The Ghost and Mrs Muir

Joseph L. Mankiewicz, USA, 1947, Swashbuckler Films


In England at the start of the 20th Century, the recently widowed Mrs Muir chooses to move far away from her the stiff formality of her late husband’s family. She goes to see a house which appeals to her, despite the protestations of her real estate agent. Mrs Muir’s obstinate nature comes to the fore as she undertakes this visit with great curiosity, almost as an act of defiance against the real estate agent’s wishes.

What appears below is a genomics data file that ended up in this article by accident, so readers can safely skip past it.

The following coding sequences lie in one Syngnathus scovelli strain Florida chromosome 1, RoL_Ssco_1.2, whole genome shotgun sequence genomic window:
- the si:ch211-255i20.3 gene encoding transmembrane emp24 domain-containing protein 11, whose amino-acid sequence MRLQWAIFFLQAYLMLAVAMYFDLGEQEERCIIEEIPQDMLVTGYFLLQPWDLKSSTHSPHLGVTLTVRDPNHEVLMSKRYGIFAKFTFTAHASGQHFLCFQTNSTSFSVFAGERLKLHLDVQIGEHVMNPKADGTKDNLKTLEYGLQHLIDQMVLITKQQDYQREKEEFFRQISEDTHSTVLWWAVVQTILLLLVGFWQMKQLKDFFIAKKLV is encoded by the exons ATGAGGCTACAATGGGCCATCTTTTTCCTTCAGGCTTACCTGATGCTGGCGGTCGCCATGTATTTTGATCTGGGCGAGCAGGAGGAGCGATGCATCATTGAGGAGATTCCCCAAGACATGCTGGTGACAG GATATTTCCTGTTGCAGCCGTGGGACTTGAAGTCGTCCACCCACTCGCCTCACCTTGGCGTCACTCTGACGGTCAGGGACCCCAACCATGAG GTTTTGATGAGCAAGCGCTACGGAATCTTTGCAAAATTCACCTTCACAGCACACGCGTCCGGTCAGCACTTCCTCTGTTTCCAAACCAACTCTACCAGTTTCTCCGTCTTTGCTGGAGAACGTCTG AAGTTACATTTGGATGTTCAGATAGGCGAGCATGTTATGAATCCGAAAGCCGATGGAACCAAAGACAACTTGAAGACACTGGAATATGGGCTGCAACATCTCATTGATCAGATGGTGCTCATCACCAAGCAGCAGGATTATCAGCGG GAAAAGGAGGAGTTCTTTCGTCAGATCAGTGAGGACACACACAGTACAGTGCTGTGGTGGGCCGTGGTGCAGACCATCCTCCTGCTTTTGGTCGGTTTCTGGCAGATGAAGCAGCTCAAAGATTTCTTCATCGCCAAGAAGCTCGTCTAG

In this scene we see someone who already knows a space showing another person around it for their first time. Often resorting to comic archetypes, their characters contrast, one intrepid, the other fearful, serving to accent their movement through the space, creating dramatic tension, playing off between impulsivity and resistance. The camera goes ahead, as if waiting inside for the characters to arrive, first through the hall, then to the top of the stairs. It is as if the camera is offering us the house and its spirit’s perspective.  The characters move from room to room, eventually climbing up the stairs to the first floor, and into the bedroom, the most intimate and potentially scary location in the house. The ground floor, close to the exit offers a certain degree of security, but the presence of the first floor is identified right from the start, with the stairs which attract Mrs Muir straight away. She blows away the dust, the timeless signifier of an uninhabited house, just like the giant spiderwebs in the kitchen. A beam of light breaks through the darkness and draws our attention to a face, smiling enigmatically, almost alive. It has highlighted a portrait of the Captain, the former owner of the house, and, along with our heroine, we are invited for the first time to identify that there’s a real human presence in this place. The estate agent opens the curtains and reveals more of the room, bringing in more light. The significant presence of the windows in the space draws an interesting relationship between the interior and exterior world to life. We see seagulls and cliffs, with the telescope placed to make the most of the view out over the sea. All that’s missing is their former owner. The presence of the ghost, rudely snapped out of his routines, is revealed with greater clarity by the sound of thunderous laughter which shakes the room.